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Numerous disputes to Labour Department since COVID-19

There has been an increase in the number of complaints reported to the Department of Labour & Workforce Development since the advent of COVID-19 in the British Virgin Islands.

Labour Commissioner Janice Rymer gave that indication during a live public broadcast with senior members of the Ministry of Labour & Immigration Sunday night, September 13.

“We’re dealing with numerous disputes that have been lodged since the hurricanes, actually. [But] we’ve had a number of disputes that have come in and even more so now during COVID-19,” Rymer said.

The Labour Commissioner said the department’s Labour Relations Unit — more commonly known as the Disputes Unit — is addressing the disputes remotely.

She said the are handled via telephone and Zoom calls as a COVID-19 safety precaution. She did not detail the nature of these disputes.

Arbitration Tribunal relaunched after years of poor performance

News of these increased labour-related disputes come as the department relaunched its Labour Arbitration Tribunal.

“It’s not been the best for the last couple of years but we hope to see a great improvement going forward,” Labour Minister Vincent Wheatley said while describing the Tribunal as “an integral part” of the department.

The establishment of an Arbitration Tribunal is a requirement under Section 29 of the territory’s 2010 Labour Code.

Its responsibility under the legislation is “to settle any dispute or complaint transmitted to it by the minister”.

The law says: “The Tribunal shall comprise a chairperson and two other members. The Chairperson shall be an attorney-at-law of at least 10 years’ standing and shall be appointed by the minister in consultation with Cabinet for a period of two years”.

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7 Comments

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  1. Hmm says:

    I had one since 2009 and nothing came out of it. I am still to receive money owing to me from the employers for my hard work but what did labour dept. did nothing.

    Like 11
  2. Rubber Duck says:

    The evil here is that local employers have deducted the tax , NHI and social security from workers wages but not passed that money onto the government. They have in fact stolen it.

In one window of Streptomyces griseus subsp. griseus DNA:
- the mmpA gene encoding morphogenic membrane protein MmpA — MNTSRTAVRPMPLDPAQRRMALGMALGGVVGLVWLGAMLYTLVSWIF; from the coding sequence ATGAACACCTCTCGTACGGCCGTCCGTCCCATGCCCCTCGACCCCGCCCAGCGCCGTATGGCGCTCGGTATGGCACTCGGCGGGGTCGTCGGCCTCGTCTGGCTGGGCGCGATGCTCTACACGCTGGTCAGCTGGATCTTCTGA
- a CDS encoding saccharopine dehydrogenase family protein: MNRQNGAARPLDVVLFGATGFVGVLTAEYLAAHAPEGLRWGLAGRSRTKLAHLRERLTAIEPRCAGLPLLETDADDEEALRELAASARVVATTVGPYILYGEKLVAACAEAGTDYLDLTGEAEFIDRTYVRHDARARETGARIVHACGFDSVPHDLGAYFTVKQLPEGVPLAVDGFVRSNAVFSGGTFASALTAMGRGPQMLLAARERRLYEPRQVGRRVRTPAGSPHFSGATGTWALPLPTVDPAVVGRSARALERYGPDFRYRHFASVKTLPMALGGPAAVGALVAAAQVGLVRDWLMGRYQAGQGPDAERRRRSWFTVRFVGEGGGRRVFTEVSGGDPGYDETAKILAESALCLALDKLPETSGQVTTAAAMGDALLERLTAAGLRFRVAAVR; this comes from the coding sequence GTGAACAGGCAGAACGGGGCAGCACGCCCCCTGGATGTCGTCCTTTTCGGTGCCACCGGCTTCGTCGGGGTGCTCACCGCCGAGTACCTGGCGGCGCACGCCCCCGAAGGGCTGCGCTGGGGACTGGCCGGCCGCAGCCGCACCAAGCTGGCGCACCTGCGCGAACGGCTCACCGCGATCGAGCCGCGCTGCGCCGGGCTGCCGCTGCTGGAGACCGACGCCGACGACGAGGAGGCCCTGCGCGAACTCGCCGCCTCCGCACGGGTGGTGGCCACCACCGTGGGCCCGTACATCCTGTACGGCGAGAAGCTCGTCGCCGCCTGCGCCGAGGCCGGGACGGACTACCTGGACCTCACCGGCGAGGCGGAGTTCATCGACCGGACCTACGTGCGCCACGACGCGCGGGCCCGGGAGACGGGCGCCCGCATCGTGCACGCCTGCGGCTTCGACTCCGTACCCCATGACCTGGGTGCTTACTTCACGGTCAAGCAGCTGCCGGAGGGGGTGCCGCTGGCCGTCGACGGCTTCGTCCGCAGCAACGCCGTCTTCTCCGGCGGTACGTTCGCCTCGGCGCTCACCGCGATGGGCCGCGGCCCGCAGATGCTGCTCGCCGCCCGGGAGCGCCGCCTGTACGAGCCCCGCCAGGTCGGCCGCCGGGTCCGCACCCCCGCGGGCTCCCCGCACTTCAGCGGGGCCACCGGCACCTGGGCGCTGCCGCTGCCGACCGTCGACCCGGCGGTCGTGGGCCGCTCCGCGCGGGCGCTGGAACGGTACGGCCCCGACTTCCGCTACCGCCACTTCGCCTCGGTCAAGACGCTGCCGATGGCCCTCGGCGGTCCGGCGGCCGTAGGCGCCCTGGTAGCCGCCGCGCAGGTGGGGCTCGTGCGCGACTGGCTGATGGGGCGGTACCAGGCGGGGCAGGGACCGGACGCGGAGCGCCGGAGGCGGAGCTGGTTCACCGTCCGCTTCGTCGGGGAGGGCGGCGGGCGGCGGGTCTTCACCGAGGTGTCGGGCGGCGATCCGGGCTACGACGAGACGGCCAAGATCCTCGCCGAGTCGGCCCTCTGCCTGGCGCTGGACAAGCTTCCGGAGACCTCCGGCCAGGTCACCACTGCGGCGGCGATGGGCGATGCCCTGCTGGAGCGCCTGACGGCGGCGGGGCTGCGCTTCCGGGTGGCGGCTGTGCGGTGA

But it is the workers who are being punished for it by losing their work permits and being thrown out while the employers are let free.

    Not justice.

    Like 23
    Dislike 1
  3. let's be real says:

    Employers and business were wiped out financially after the hurricanes. The labour laws did not and still so not have anything in place to actually deal with a “act of god’ situation. They still expect employers to come up with severance pay as if it was just a normal situation. This is unfair to employers. As an employer, I believe that the government has to assist financially. Businesses are suffering and no they are expected to come up with money to pay not one but an entire staff on demand. Minister of Labour, please do your part in helping bot employers and employees. Law suits are not the solution. Take a look at the whole picture. If you have been a good employer, a good business person, a fair an honest business in good standing please see the side of the employers too. We can’t pay if there is no money or income. This is an unprecedented issue. Stop putting employees agains their employers. It is not fair. Everyone is suffering.

  4. Expatriados says:

    El problema es que algunos empleados tenemos miedo de decir los que muchos empleadores nos hacen aveces vamos a la oficinas de trabajo ah quejarnos y inmediatamente salimos ellos llaman a nuestros Empleadores y les dicen con lujo y detalles y se van del lado de sus raíces los expatriados estamos jodidos nadie nos defiende no hay nada que nos ampare nos están tratando como perros

  5. Barry says:

    Disputes??? How can there be so many disputes and almost all businesses are closed? I find that hard to believe.

    • Unknown says:

      There are disputes because businesses are closed…that’s the whole point. If you are not in a job, or you’re on half pay, etc…I guess you sue your employer?

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